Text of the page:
Budget: How tax can affect your savings and investments Go compare with our comparison table

Budget: How tax can affect your savings and investments

31 March 2011 / by Paul Dicken

Following the Budget announcement, and with the end of tax year approaching, tax allowances for saving and investing have been in the spotlight.

As well as confirming the introduction of a tax-efficient Junior ISA for child savings, the 2011 Budget changed the way the standard ISA allowance works.

Having pegged annual increases in the ISA allowance to the Retail Prices Index (RPI) measure of inflation, the government said this month that the Consumer Prices Index (CPI) would be used instead.

The CPI inflation measure is calculated differently to RPI and is normally lower, for example, the new ISA allowance for the 2011/12 tax year is £10,680 which increased in-line with the RPI figure for September 2010. However, if the CPI figure of 3.1 per cent had been used instead of RPI, the increase would have been more than £100 less.

Making the most of ALL tax allowances

The two main ways to save or invest and protect your money from tax are through ISAs (individual savings accounts) and pensions.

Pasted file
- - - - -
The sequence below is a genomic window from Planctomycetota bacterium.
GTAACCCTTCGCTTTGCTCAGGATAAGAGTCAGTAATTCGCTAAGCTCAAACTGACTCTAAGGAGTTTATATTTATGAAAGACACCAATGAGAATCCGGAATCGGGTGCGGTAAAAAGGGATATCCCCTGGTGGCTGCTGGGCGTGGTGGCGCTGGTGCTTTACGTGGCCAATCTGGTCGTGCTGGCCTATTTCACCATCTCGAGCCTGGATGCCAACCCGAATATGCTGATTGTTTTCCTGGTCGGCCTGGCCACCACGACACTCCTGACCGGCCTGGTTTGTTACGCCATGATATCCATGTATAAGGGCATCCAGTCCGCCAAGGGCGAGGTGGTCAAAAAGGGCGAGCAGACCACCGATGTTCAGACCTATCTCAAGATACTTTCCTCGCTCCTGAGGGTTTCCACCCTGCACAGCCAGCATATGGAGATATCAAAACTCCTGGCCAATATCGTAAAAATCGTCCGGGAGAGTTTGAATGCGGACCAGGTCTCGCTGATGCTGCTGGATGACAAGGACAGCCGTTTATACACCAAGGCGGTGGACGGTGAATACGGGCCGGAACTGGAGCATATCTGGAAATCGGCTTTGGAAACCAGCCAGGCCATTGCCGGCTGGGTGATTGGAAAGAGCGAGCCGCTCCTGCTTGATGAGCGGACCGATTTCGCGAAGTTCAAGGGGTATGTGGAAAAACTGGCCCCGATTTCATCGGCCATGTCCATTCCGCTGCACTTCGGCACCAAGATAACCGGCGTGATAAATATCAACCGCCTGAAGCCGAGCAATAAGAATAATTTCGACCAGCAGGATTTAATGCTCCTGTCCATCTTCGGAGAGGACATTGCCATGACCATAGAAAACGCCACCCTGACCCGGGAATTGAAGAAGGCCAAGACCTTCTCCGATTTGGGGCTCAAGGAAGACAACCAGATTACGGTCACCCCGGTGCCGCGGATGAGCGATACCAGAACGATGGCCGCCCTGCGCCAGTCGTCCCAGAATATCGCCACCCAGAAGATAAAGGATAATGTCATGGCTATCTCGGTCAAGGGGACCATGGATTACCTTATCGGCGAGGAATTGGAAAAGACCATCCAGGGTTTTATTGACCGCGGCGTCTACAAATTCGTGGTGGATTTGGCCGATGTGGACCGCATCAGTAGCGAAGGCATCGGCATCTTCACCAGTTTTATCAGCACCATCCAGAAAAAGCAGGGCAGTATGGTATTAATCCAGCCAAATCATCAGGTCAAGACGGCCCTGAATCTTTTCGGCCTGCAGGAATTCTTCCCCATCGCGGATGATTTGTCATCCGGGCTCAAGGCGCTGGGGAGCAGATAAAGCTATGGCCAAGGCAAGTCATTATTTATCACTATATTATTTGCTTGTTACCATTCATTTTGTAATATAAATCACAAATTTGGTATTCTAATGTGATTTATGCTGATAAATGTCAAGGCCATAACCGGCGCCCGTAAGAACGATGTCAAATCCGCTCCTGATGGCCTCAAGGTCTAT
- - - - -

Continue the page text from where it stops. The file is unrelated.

Cash ISAs and the range of stocks and shares ISA options mean you can choose the right type of savings account or investment for you, knowing you will not be liable for income tax or capital gains tax.

Fair Investment Company associate director, Oliver Roylance-Smith explains why making the most of these tax allowances is so important: “With income tax potentially taking as much as 50% from savings and investment returns for some people, it is crucial to make the most of your ISA allowance before considering other investments.

“The fact that there is no extra income tax or capital gains tax liability should make ISAs the first port of call for all savers and investors.”

Visit the ISA section for a full range of options for your ISA allowance.


From the 6 April 2011 the maximum amount that can be saved into a pension tax-free is £50,000.

The effect of this is that 20 per cent of what a basic rate taxpayer pays into his or her pension is constituted from tax that would normally be paid on that money.

So in a year, if a total of £10,000 is paid into a pension £2,000 is paid by the government so the net payment from your take-home earnings is £8,000.

This makes pension savings a very attractive option from a tax perspective.

Oliver Roylance-Smith added: “When it comes to pensions, despite recent reforms, the ability to invest up to £50,000 a year before tax still makes pension investments like SIPPs an attractive way to limit the impact of tax on your earnings.”

See the Pension section for more information about the Fair Investment SIPP.

Click here to view our guide to pension, savings and investments tax for 2011/12.

The tax efficiency of ISAs is based on current tax law and there is no guarantee that tax rules will stay the same in the future.

© Fair Investment Company Ltd